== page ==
The citric imide acid compositions of the present invention are prepared by reacting citric acid and one or more primary amines having the formula RNH.sub.2 wherein R represents a hydrocarbon-based radical of about 5 to 30 carbon atoms, or R"NHR'NH.sub.2, an N-alkyl-alkylene diamine in which R' is a divalent alkylene radical having from 2 to 10 carbon atoms and R" is a hydrocarbyl radical having from 5 to 30 carbon atoms.
The hydrocarbon-based radicals of the present invention denote a radical having a carbon atom directly attached to the remainder of the molecule and having a predominantly hydrocarbon character as defined within the context of this invention. Such radicals include: (1) hydrocarbyl radicals, that is, aliphatic (e.g., alkyl or alkenyl), alicyclic (e.g., cycloalkyl or cycloalkenyl), aromatic, aliphatic- and alicyclic-substituted aromatic, aromatic-substituted aliphatic and alicyclic radicals, and the like, as well as cyclic radicals wherein the ring is completed through another portion of the molecule (that is, any two indicated substituents may together form an alicyclic radical).
The hydrocarbyl radical is preferably aliphatic and comprised of, for example, alkyl or alkenyl groups of 5 or more carbon atoms. Examples of such groups include such monovalent alkyl radicals such as pentyl, hexyl (caproyl), capryl, lauryl, dodecyl, myristyl, pentadecyl, cetyl, margaryl, stearyl, carnaubyl, and behenyl; and alkenyl radicals such as dodecenyl, myristoleyl, palmitoleyl, oleyl and linoleyl.
Primary amines suitably preferred for the present invention are those represented by the formula:
wherein R represents a long hydrocarbyl radical of 5 to about 30 carbon atoms, usually an alkyl radical of about 5 to about 30 carbons, and preferably from 10 to 20 carbons. Representative amines are those known as aliphatic fatty primary amines and commercially known as Armeen primary amines (products produced by Armak Chemical Company, Chicago, Ill.). Typical amines include alkyl amines such as n-hexylamine (caproylamine), n-octylamine (caprylylamine), n-decylamine (caprylamine), n-dodecylamine (laurylamine), n-tetradecylamine (myristylamine), n-pentadecylamine, n-hexadecylamine (cetylamine), margarylamine, n-octadecylamine (stearylamine). These primary amines are available in both distilled and technical grades. Both grades of amines can be employed to produce the desired citric imide acids, but when amines of a distilled grade are employed a pure reaction product is produced.
Equally as preferred are primary amines in which the hydrocarbon chain comprises olefinic unsaturation. Thus, the R hydrocarbyl group radical may comprise one or more olefinic bonds. The hydrocarbyl radical can contain up to 30 carbon atoms, and preferably from 10 to 20. Representative amines are dodecenylamine, myristoleylamine, palmitoleylamine, oleylamine, and linoleylamine.
In instances where the R group in the primary amine formula disclosed above (RNH.sub.2) is either an alkyl or alkenyl radical, various non-reactive or substantially non-hydrocarbon substituents can be attached to the chain, so long as the predominately hydrocarbon character of the radical is not altered. Each of these substituents (that is, non-reactive or substantially non-hydrocarbon substituents) can be attached to any carbon in the chain including the terminal carbon and also may be inserted between segments of the carbon chain. Representative substituents which do not substantially change the hydrocarbon character of the radical when added in the proper amounts and positions and which are within the scope of the invention include arylene, aliphatic carbocyclic, heterocyclic, amino, amide, ester, keto, ether, thioether, sulfoxide and sulfone groups. There are, in addition, other contemplated substituents for the primary amine groups comprised of halogen, halogenoalkyl, and nitrile groups; these may not be placed so as to segment the carbon chain but may only be attached directly to the various carbon atoms (including the terminal carbon atom) comprising the chain.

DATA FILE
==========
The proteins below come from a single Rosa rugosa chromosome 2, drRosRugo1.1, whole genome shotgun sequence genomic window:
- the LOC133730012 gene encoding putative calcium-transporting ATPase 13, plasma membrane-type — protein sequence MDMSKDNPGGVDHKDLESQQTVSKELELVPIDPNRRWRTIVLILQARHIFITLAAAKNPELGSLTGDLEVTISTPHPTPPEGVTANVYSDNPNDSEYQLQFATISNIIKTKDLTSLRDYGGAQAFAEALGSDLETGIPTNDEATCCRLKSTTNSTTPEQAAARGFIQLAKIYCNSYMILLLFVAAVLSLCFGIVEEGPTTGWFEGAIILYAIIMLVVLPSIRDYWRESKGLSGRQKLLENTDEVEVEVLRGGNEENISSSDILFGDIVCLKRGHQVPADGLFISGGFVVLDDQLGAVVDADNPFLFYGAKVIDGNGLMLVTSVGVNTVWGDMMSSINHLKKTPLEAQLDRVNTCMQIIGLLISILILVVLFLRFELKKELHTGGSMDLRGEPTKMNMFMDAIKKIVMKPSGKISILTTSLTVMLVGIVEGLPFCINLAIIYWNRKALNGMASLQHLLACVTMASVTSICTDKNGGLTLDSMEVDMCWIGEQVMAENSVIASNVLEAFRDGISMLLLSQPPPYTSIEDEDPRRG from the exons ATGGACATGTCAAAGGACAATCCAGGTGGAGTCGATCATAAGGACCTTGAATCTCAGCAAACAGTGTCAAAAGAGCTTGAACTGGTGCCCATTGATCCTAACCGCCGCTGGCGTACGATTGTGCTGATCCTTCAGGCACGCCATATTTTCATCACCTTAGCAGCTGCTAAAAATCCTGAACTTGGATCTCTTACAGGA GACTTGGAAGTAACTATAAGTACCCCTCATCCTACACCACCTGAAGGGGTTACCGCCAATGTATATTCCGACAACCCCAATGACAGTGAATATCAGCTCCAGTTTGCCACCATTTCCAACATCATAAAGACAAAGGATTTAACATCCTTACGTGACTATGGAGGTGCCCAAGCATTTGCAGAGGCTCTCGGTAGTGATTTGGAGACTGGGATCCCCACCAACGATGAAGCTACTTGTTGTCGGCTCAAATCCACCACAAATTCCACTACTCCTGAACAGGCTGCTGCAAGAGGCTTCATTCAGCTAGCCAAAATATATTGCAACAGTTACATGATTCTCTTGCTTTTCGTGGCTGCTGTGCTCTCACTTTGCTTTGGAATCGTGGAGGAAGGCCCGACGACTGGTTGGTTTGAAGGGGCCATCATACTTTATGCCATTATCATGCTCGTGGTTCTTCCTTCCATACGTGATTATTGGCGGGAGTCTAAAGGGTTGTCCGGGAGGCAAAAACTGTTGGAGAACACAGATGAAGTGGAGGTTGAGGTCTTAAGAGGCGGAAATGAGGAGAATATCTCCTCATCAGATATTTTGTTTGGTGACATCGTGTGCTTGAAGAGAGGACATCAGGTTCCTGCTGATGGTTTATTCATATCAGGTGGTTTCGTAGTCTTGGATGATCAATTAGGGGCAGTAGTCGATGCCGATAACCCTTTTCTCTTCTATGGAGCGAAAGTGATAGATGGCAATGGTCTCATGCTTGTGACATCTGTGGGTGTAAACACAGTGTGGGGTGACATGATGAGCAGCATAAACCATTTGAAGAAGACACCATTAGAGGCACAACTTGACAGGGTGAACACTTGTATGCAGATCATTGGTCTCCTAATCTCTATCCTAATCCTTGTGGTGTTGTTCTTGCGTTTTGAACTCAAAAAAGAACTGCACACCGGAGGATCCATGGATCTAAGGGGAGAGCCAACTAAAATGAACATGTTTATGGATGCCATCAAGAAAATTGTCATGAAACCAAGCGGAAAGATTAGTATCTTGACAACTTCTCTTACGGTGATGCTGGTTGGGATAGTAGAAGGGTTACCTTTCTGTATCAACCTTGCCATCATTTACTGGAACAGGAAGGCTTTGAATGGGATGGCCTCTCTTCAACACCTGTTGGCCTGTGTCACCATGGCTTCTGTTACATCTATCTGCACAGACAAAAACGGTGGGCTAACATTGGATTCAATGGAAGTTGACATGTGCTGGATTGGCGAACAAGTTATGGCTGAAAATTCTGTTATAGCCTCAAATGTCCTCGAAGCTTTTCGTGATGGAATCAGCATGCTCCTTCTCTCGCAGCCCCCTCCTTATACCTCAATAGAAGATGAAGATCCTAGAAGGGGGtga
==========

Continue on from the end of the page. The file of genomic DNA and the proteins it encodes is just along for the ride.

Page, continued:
Also useful in the preparation of citric imide acids of the present invention are N-alkyl-alkylene diamines having the formula R"NHR'NH.sub.2 wherein R' is a divalent alkylene radical having 2 to 10 carbon atoms and R" is a hydrocarbyl radical having from 5 to 30 carbon atoms. These N-alkyl-alkylene diamines are sold under the trademark Duomeen by Armak Chemical Company, Chicago, Ill.
The citric imide acids of the present invention are prepared by adding the fatty amine and the citric acid to the reaction vessel (the order of sequence is not of importance) in the presence of or absence of a solvent or diluent oil. The reactants are then heated to about 100 more (preferably under an inert atmosphere) to remove the water of reaction. After, the formed product or the formed product solution (if a solvent or diluent oil is used) is filtered and the desired product recovered. In instances where a solvent is used, the product may be distilled either at atmospheric or at sub-atmospheric pressure to remove the solvent. Solvents which remain liquid at relatively high reaction temperatures are preferred. As such, toluene, xylene, ethylbenzene, heptanes, octanes, decanes and mineral oils are preferably employed.
The citric imide acids of the present invention can be solids, semi-solids, or oils depending on the particular primary amine used in preparing the citric imide acid. For use as additives in oleaginous lubricating compositions, the citric imide acids will have to be soluble and/or stably dispersible, or both, in such compositions. By the term oil-soluble is meant that the subject compositions are soluble to an extent which permits the formed solution to exhibit one or more of the desired properties; by the term stably dispersible, the compositions are capable of being suspended in the oleaginous lubricating composition in an amount sufficient to allow the oil to possess one or more of the desired properties imparted to it by the suspended composition. The suspension of the composition can be achieved in various conventional ways, such as by physical agitation, and by the use of conventional dispersants.